Masaki Batoh Brain Pulse Music on LP
Third Solo Album from Ghost Core-Member Masaki Batoh
2012's Brain Pulse Music is the result of years of research into the bioelectric functions of the human brain combined with the traumatic aftermath of Japan's Great East Earthquake. When Masaki Batoh initially conceived the idea for this project, it was purely out of interest to realize music from extracted brain waves. There have been performers in the past who have made similar claims, but they have utilized electric current, static electricity and blood flow volume in the brain.
Brain Pulse Music is contrived from brain waves, in the purest sense of the word. Notes included in the album package further explain the science behind Batoh's methods. Batoh's intention was to create a machine, similar in function to an effects pedal, which would interface with the brain waves in a therapeutic way allowing the user to make adjustments to normalize brain wave levels. This could prove to be an effective means of treating depression and anxiety disorder but could also help everyone else get their righteous heads together as well.
The album was to be made entirely of BPM machine music; the Great East Japan Earthquake of March 11, 2011 altered this plan while emphasizing the importance of it's deepest concern. The recording session was postponed as the studio was closed due to aftershocks that continued to shake the grounds of Tokyo. With his family still in evacuation as he concentrated on treating his patients, the concept of this album slowly began to come into focus. What was initially to be an austere demonstration of experimental bio-electric procedures was fully realized as part of Batoh's ongoing effort to use electronic and musical processes to reconcile the spirit and the body.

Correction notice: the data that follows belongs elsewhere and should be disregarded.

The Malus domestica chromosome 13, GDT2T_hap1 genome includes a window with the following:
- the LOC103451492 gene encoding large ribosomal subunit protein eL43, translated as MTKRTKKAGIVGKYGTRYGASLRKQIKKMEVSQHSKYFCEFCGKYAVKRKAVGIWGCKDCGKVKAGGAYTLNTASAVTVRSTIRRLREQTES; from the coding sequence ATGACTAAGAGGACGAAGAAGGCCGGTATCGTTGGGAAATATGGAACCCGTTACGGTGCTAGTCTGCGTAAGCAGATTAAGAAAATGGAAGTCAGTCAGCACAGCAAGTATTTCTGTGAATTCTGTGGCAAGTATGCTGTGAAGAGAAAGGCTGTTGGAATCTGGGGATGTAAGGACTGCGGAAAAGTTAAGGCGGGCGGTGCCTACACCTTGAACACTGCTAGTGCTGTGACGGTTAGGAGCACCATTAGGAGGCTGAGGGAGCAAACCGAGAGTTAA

All 7 BPM tracks are a prayer/requiem. They are a "tamashizume" (a requiescat) and "tamafuri" (reinvigoration of the withered soul) to the victims of the Great East Japan Earthquake. Two pieces are composed of BPM machine recordings; the remaining five are rhythms and melodies commonly heard in religious rituals and provincial festivals using traditional Japanese instruments. The BPM recordings are the furthest incursion Batoh has made into the deep space and mystery of the human condition. The acoustic recordings are the purest expressions of his traditional folk influence that he has released in over twenty years of music-making, a deep and soulful expression intended to calm and aid in the healing of all around him.